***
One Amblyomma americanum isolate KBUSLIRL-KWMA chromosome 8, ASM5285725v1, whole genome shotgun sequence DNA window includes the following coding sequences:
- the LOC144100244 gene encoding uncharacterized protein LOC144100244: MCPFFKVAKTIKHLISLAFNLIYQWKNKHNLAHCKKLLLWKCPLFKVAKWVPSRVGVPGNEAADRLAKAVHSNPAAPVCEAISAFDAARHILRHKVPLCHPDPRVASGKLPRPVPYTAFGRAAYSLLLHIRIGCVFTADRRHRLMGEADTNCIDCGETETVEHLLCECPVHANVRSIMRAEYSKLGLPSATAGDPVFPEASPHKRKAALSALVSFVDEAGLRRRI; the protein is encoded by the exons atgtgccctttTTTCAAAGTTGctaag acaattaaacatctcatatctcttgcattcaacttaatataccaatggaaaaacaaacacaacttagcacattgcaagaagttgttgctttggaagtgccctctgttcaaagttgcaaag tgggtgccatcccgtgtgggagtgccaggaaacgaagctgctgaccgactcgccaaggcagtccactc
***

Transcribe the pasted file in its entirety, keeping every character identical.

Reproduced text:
One Amblyomma americanum isolate KBUSLIRL-KWMA chromosome 8, ASM5285725v1, whole genome shotgun sequence DNA window includes the following coding sequences:
- the LOC144100244 gene encoding uncharacterized protein LOC144100244: MCPFFKVAKTIKHLISLAFNLIYQWKNKHNLAHCKKLLLWKCPLFKVAKWVPSRVGVPGNEAADRLAKAVHSNPAAPVCEAISAFDAARHILRHKVPLCHPDPRVASGKLPRPVPYTAFGRAAYSLLLHIRIGCVFTADRRHRLMGEADTNCIDCGETETVEHLLCECPVHANVRSIMRAEYSKLGLPSATAGDPVFPEASPHKRKAALSALVSFVDEAGLRRRI; the protein is encoded by the exons atgtgccctttTTTCAAAGTTGctaag acaattaaacatctcatatctcttgcattcaacttaatataccaatggaaaaacaaacacaacttagcacattgcaagaagttgttgctttggaagtgccctctgttcaaagttgcaaag tgggtgccatcccgtgtgggagtgccaggaaacgaagctgctgaccgactcgccaaggcagtccactc